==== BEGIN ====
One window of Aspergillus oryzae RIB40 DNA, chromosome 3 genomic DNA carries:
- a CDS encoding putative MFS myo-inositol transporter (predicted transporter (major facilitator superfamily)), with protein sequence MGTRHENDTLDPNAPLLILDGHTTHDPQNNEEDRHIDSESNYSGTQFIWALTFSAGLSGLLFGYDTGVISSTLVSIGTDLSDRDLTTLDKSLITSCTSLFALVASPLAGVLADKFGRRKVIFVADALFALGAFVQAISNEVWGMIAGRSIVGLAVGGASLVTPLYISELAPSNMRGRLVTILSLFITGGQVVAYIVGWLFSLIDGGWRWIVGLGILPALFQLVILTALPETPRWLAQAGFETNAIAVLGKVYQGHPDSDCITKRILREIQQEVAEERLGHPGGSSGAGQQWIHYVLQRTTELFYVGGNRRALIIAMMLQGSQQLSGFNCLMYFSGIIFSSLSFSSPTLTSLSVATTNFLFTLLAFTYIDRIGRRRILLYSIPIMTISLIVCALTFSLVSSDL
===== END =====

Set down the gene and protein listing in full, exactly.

One window of Aspergillus oryzae RIB40 DNA, chromosome 3 genomic DNA carries:
- a CDS encoding putative MFS myo-inositol transporter (predicted transporter (major facilitator superfamily)), with protein sequence MGTRHENDTLDPNAPLLILDGHTTHDPQNNEEDRHIDSESNYSGTQFIWALTFSAGLSGLLFGYDTGVISSTLVSIGTDLSDRDLTTLDKSLITSCTSLFALVASPLAGVLADKFGRRKVIFVADALFALGAFVQAISNEVWGMIAGRSIVGLAVGGASLVTPLYISELAPSNMRGRLVTILSLFITGGQVVAYIVGWLFSLIDGGWRWIVGLGILPALFQLVILTALPETPRWLAQAGFETNAIAVLGKVYQGHPDSDCITKRILREIQQEVAEERLGHPGGSSGAGQQWIHYVLQRTTELFYVGGNRRALIIAMMLQGSQQLSGFNCLMYFSGIIFSSLSFSSPTLTSLSVATTNFLFTLLAFTYIDRIGRRRILLYSIPIMTISLIVCALTFSLVSSDL